MANAGUA, Nicaragua –The Nicaraguan government’s Export Processing Center (CETREX) reported that the value of Nicaragua’s exports increased by 32.6 percent in the first seven months of 2010 in relation with the same period last year. Nicaragua’s foreign sales from January to July of this year totaled $1.16 billion, compared with 871.8 million registered in the same period in 2009, CETREX said in a preliminary report.
In addition, the agency reported a 25 percent increase in export volume during the first seven months of 2010 compared to the same period in 2009.
The volume of exports totaled 1,064,227.5 metric tons between January and July of this year, while during the same period of 2009 they were 850,680.7 metric tons, the center said.
CETREX noted that the increase in cultivated land and the rise in international prices of some traditional products such as sugar cane, gold, coffee, beef and petroleum derivatives are responsible for export growth in the first seven months of the year.
Nicaragua’s foreign sales during 2009 amounted to $1.4 million, 6.39 percent less than that recorded in 2008, when export sales reached $1.5 billion, according to official figures.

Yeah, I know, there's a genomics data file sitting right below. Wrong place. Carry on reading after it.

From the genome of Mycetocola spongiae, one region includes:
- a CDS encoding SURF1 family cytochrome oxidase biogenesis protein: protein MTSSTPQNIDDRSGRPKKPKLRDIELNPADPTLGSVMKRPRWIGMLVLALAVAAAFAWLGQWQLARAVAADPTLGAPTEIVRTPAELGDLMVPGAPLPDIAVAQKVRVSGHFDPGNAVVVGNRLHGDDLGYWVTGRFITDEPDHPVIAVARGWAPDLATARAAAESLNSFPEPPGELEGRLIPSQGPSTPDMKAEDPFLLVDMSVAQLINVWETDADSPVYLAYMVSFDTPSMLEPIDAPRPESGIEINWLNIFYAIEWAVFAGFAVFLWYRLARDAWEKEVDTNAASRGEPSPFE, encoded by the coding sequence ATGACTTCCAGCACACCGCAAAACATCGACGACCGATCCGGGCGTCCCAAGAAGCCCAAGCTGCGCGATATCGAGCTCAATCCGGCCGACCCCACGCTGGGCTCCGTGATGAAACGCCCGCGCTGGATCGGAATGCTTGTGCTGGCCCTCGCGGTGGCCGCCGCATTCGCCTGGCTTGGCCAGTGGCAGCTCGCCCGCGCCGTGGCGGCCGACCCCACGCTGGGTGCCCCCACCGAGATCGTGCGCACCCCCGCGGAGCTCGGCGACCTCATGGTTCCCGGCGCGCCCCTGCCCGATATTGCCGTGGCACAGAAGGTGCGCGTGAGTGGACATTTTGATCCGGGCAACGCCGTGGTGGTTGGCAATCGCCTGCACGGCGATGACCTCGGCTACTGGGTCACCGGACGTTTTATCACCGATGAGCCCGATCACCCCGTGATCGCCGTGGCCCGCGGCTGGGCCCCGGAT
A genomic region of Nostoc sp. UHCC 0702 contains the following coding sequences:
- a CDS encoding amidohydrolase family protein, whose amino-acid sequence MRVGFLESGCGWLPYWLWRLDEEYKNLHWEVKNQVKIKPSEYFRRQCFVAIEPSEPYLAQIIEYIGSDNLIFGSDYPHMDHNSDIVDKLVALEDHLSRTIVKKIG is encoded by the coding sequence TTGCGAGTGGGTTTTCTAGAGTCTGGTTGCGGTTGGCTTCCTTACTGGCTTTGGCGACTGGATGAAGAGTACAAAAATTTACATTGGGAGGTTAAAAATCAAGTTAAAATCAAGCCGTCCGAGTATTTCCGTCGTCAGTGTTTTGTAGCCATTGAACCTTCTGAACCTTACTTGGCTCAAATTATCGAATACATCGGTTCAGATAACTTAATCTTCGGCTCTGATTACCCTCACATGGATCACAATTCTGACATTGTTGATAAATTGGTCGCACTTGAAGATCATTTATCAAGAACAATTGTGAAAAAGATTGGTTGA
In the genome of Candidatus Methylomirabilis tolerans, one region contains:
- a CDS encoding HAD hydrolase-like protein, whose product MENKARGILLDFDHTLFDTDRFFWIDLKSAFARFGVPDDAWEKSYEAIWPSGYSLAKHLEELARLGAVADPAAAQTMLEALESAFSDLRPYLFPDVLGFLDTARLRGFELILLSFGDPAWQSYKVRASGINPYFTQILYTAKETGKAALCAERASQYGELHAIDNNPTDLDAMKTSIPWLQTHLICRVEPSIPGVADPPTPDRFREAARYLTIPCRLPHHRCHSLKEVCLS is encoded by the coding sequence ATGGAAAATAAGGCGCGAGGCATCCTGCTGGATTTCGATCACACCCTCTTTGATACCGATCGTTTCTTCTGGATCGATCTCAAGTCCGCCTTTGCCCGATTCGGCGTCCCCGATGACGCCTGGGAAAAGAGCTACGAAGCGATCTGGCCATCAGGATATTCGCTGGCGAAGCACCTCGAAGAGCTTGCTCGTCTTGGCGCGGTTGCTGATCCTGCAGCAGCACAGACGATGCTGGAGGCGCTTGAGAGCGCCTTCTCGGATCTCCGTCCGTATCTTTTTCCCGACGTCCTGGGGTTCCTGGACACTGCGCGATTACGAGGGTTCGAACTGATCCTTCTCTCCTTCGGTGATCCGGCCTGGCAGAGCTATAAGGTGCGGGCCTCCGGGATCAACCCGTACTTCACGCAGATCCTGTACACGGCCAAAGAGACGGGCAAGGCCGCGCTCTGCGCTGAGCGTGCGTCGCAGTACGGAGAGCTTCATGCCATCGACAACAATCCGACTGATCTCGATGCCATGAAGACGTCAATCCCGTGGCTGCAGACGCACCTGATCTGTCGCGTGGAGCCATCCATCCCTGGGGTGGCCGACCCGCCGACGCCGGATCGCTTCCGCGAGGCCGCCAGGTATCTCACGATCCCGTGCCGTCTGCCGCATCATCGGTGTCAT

The institution explained that the United States remains the main destination of Nicaraguan exports, followed by Venezuela, which pushed El Salvador to third place.
Combined, the three countries buy more than half of Nicaraguan products. CETREX said coffee beans continue to be Nicaragua’s main export product, followed by beef.
Coffee beans produced foreign exchange earnings of $261.3 million between January and July of this year, 55 percent more than the $168.3 million recorded for the same period in 2009, due to increased production and better prices.
Beef exports totaled $168.2 million in sales abroad in the first seven months of this year, versus the $124.8 million sold during the same period of 2009, for a 35 percent increase.
For 2010, Nicaragua expects an economic growth rate of between 2.6 and 3.1 percent with an inflation rate of between 5 and 7 percent.
The Central American country had a decrease of gross domestic product in 2009 of 1.5 percent and an inflation rate of 0.93 percent, according to official figures.